The touring calendar these days is full of 20- and 30-year-old bands claiming to carry on a musical tradition. But Bachir Attar and his family are the real deal.
The Master Musicians of Jajouka have performed their mighty music together for over a thousand years, generation upon generation. Hailing from a village in the Rif Mountains to the south of Tangier, Morocco, Bachir inherited the mantle of Jajouka music from his father, the late Hadj Abdessalam Attar. The elder Attar led the group in 1969, when Brian Jones of the Rolling Stones recorded perhaps the first "world music" album, Brian Jones Presents the Pipes of Pan at Jajouka.
Jones may have been the first member of rock "royalty" to patronize the group, but seven generations of Moroccan kings had long before adopted the Master Musicians as their official court players.
"The king loved it," says Attar of his family's craft. "Before he would sleep, he would have to hear it...when he wanted to travel, they would have to go with him." The music's trance-inducing qualities also aided the monarchs in their spiritual exploration. The patronage of the royal family meant that the musicians enjoyed special dispensation to immerse themselves in music without having to support themselves by menial labor.
Bachir took over the group in the early '90s, following his father's death. He's continued the tradition of collaborating with forward- (and way-back-) looking Western musicians. Ornette Coleman, Bill Laswell, Maceo Parker, Debbie Harry and Sonic Youth's Lee Ranaldo are only some of the players who have found something compelling in the music and felt the need to share its magic. Attar and Talvin Singh co-produced an album last year which attempted to mesh Jajouka with 21st-century electronic sounds.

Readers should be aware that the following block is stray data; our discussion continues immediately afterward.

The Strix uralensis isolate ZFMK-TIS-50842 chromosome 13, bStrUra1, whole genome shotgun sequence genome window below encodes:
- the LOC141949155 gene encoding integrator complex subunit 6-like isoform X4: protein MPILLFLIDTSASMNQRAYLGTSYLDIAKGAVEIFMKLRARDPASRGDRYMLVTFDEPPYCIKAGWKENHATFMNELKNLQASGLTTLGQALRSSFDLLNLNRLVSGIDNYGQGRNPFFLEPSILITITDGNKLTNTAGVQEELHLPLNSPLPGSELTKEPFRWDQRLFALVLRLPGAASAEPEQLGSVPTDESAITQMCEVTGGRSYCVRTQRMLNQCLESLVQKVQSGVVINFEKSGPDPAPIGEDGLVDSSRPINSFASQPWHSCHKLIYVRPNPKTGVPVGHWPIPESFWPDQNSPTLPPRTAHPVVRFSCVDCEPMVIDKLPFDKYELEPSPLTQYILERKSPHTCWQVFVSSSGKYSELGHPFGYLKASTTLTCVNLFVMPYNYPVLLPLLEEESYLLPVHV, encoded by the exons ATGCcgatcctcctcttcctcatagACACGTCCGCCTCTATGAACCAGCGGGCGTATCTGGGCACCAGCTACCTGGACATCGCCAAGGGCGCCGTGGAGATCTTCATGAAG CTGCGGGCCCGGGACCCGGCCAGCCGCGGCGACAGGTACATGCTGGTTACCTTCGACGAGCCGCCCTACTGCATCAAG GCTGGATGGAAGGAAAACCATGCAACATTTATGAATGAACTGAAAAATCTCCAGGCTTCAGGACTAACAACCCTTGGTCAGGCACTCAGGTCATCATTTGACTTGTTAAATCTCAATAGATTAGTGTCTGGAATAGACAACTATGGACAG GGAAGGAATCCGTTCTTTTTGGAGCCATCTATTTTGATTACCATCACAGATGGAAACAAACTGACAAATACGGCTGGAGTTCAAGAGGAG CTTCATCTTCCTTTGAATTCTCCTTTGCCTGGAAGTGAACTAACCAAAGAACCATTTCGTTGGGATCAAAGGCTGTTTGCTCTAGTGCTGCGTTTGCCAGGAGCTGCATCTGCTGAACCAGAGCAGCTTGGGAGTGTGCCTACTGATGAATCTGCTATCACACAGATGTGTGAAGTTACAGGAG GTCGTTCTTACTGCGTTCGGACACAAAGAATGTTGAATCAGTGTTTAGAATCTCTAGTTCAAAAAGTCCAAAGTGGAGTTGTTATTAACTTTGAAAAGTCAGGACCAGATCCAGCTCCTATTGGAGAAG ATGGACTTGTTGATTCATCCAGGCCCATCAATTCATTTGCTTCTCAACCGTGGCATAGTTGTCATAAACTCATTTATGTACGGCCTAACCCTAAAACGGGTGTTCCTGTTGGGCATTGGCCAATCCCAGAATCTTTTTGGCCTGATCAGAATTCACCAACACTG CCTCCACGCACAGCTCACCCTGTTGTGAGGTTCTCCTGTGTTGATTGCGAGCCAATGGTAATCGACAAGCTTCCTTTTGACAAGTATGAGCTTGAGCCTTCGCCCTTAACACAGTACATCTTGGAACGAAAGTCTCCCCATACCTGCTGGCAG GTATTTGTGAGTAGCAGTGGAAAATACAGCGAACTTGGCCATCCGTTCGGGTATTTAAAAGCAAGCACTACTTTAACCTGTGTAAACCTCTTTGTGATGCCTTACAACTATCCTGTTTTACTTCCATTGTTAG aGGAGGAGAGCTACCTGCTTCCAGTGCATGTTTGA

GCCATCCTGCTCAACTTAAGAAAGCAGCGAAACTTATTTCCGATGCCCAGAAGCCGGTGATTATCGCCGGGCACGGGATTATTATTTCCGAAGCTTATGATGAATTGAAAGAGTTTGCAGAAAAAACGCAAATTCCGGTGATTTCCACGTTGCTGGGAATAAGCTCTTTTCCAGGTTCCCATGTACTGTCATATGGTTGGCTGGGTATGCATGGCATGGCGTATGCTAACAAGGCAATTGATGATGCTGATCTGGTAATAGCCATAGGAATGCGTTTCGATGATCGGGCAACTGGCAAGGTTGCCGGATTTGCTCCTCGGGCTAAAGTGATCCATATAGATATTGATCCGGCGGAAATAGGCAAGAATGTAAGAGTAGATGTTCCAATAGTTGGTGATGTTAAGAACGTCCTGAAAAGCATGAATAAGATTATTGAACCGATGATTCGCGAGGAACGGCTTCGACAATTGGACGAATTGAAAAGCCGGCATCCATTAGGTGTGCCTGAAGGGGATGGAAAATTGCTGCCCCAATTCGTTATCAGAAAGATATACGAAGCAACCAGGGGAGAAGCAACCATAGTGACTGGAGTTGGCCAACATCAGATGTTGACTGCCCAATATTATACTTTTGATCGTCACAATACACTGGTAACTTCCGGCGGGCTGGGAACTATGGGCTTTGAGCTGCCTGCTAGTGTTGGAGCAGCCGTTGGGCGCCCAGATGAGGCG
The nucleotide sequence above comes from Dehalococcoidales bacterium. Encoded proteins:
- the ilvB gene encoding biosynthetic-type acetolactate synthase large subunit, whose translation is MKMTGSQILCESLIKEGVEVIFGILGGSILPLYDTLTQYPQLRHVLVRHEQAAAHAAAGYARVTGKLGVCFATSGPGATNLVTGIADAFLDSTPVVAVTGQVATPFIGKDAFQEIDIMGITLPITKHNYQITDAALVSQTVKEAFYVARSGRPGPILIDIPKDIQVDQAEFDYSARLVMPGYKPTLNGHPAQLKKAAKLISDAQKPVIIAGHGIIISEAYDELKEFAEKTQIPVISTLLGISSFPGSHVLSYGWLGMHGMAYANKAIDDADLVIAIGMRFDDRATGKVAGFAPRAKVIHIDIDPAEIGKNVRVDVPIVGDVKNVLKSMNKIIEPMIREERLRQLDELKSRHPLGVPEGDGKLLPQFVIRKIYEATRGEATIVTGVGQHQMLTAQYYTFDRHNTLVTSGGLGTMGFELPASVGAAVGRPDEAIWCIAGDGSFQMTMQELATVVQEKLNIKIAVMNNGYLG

But rather than tour the States with a DJ, Bachir and Mustapha Attar chose to stretch in another direction, uniting with Seattle's Critters Buggin for a no-holds-barred improvisational rumble. That band's pathbreaking sax man, Skerik, has nurtured a decade-long fascination with Jajouka music. During this show, Critters' explosive jazz funk collides with such Jajouka exotica as the rhaita (a double-reeded, oboe-like instrument made from apricot wood) and lira (a bamboo flute some say sounds like a swarm of bees) and the signature polyrhythms of Attar tradition.
Asked what he's learned about music through the collaboration, Skerik points first to the "totally unique rhythmic phrasing," but says the true lesson goes deeper: "It's really been about getting into the music as it's happening, paying attention to how we're focused--that's the priority, that and not being afraid of being yourself. Usually with other players, we think we should 'respect the guest' and play around them, but these guys just want you to be you."
After the events of Sept. 11, Skerik admits he and the band had misgivings about an American tour headlining Islamic musicians.
"We were supposed to play in New York the next day. We had three gigs cancelled: D.C., Northampton and N.Y.C. Our first show back was in Asheville, N.C., and we're thinking, 'Oh, great--the open-minded South,' hearing reports about vigilante shit, thinking about just sending them home or back to Seattle, just canceling right there. But lots of people came to the show and were totally positive and into the music. They've used this music for centuries as healing music. I know it sounds like hippie New Age bullshit, but it really works. If it was anything else, with lyrics or some political statement, it wouldn't have worked, but instrumental music can be interpreted any way. There's no righteousness, no trivial ideology, no politics... just art and life. It's about peace."
Daniel Flessas of KBOO's "The Outside World" contributed to this article.
Bachir and Mustapha Attar & the Master Musicians of Jajouka, Critters Buggin
1332 W Burnside St., 225-5555
ext. 8811. 9 pm Thursday, Sept. 27. $15 advance, $18 door. All ages.
Bachir Attar fears his generation may be the last to live out his family's traditions. The family is no longer exempt from other economic obligations.
"We were raised to think of only music," says Bachir. "Now, we are thinking of what to do to make a living, too." He says the youngest Jajouka musician is 34.